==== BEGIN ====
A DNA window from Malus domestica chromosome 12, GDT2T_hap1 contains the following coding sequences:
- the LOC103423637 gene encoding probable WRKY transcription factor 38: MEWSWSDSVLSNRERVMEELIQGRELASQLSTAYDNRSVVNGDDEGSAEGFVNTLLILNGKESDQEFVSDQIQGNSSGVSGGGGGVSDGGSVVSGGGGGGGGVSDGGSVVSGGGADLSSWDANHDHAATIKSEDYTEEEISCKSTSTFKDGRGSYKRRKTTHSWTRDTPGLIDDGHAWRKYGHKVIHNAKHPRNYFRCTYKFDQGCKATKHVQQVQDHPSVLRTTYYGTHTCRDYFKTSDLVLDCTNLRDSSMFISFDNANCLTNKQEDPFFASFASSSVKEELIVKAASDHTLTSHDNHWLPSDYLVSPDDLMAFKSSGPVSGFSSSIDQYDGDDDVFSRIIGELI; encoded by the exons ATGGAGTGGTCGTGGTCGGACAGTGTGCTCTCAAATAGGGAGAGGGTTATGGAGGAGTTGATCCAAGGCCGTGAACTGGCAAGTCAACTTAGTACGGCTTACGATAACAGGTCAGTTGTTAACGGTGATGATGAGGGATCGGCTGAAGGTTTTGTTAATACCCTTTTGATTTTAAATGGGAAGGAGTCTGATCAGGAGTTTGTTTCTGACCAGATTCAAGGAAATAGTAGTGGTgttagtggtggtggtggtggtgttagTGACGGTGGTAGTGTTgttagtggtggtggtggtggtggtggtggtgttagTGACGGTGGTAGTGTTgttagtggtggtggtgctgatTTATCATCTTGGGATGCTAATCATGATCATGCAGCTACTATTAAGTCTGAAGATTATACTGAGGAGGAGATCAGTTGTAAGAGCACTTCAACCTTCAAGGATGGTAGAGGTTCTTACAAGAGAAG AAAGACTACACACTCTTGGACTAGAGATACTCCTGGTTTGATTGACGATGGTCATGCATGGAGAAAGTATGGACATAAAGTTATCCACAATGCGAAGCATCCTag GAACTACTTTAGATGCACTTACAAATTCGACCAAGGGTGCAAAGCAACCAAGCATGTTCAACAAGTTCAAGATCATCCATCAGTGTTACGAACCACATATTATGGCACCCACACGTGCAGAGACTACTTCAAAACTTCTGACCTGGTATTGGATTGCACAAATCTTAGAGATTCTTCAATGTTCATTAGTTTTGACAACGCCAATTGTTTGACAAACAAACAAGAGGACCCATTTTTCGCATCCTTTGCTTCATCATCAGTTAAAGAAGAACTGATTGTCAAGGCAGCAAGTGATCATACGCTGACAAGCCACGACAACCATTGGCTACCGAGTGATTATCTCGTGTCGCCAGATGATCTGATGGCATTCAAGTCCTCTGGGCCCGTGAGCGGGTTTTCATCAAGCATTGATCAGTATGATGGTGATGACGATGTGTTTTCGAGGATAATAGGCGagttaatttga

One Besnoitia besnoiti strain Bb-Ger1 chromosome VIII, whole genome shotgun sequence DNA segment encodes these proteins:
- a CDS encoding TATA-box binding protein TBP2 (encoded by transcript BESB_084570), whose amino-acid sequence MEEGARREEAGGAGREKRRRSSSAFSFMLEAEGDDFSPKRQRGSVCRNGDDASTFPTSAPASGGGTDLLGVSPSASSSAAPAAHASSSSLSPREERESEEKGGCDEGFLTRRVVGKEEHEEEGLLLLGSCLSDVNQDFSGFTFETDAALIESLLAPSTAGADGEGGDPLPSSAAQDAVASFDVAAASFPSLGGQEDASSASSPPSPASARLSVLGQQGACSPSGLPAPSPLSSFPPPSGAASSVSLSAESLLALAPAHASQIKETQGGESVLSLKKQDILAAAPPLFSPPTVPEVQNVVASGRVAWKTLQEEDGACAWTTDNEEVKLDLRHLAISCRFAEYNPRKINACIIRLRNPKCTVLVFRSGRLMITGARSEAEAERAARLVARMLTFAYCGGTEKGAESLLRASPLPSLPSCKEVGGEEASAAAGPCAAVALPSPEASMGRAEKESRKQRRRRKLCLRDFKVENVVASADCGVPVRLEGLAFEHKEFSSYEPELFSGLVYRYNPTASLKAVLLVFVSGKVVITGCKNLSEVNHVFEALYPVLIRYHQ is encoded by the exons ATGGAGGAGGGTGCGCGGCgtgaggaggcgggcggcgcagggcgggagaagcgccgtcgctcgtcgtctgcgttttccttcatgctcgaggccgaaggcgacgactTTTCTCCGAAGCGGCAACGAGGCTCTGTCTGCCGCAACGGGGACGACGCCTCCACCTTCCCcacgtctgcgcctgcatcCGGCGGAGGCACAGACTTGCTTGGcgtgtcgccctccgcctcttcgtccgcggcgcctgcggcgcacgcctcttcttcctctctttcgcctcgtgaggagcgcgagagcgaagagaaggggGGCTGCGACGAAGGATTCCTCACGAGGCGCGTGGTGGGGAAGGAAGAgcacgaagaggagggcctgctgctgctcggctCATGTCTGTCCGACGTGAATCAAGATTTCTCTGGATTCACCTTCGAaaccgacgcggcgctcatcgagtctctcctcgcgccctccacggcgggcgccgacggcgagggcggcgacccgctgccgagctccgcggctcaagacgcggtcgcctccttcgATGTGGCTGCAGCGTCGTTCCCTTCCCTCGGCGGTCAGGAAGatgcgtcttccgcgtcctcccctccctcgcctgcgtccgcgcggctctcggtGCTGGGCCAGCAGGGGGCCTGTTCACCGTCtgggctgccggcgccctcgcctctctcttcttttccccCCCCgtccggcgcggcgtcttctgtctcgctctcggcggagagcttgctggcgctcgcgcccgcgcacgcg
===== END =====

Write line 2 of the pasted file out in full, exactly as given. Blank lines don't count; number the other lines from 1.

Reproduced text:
- the LOC103423637 gene encoding probable WRKY transcription factor 38: MEWSWSDSVLSNRERVMEELIQGRELASQLSTAYDNRSVVNGDDEGSAEGFVNTLLILNGKESDQEFVSDQIQGNSSGVSGGGGGVSDGGSVVSGGGGGGGGVSDGGSVVSGGGADLSSWDANHDHAATIKSEDYTEEEISCKSTSTFKDGRGSYKRRKTTHSWTRDTPGLIDDGHAWRKYGHKVIHNAKHPRNYFRCTYKFDQGCKATKHVQQVQDHPSVLRTTYYGTHTCRDYFKTSDLVLDCTNLRDSSMFISFDNANCLTNKQEDPFFASFASSSVKEELIVKAASDHTLTSHDNHWLPSDYLVSPDDLMAFKSSGPVSGFSSSIDQYDGDDDVFSRIIGELI; encoded by the exons ATGGAGTGGTCGTGGTCGGACAGTGTGCTCTCAAATAGGGAGAGGGTTATGGAGGAGTTGATCCAAGGCCGTGAACTGGCAAGTCAACTTAGTACGGCTTACGATAACAGGTCAGTTGTTAACGGTGATGATGAGGGATCGGCTGAAGGTTTTGTTAATACCCTTTTGATTTTAAATGGGAAGGAGTCTGATCAGGAGTTTGTTTCTGACCAGATTCAAGGAAATAGTAGTGGTgttagtggtggtggtggtggtgttagTGACGGTGGTAGTGTTgttagtggtggtggtggtggtggtggtggtgttagTGACGGTGGTAGTGTTgttagtggtggtggtgctgatTTATCATCTTGGGATGCTAATCATGATCATGCAGCTACTATTAAGTCTGAAGATTATACTGAGGAGGAGATCAGTTGTAAGAGCACTTCAACCTTCAAGGATGGTAGAGGTTCTTACAAGAGAAG AAAGACTACACACTCTTGGACTAGAGATACTCCTGGTTTGATTGACGATGGTCATGCATGGAGAAAGTATGGACATAAAGTTATCCACAATGCGAAGCATCCTag GAACTACTTTAGATGCACTTACAAATTCGACCAAGGGTGCAAAGCAACCAAGCATGTTCAACAAGTTCAAGATCATCCATCAGTGTTACGAACCACATATTATGGCACCCACACGTGCAGAGACTACTTCAAAACTTCTGACCTGGTATTGGATTGCACAAATCTTAGAGATTCTTCAATGTTCATTAGTTTTGACAACGCCAATTGTTTGACAAACAAACAAGAGGACCCATTTTTCGCATCCTTTGCTTCATCATCAGTTAAAGAAGAACTGATTGTCAAGGCAGCAAGTGATCATACGCTGACAAGCCACGACAACCATTGGCTACCGAGTGATTATCTCGTGTCGCCAGATGATCTGATGGCATTCAAGTCCTCTGGGCCCGTGAGCGGGTTTTCATCAAGCATTGATCAGTATGATGGTGATGACGATGTGTTTTCGAGGATAATAGGCGagttaatttga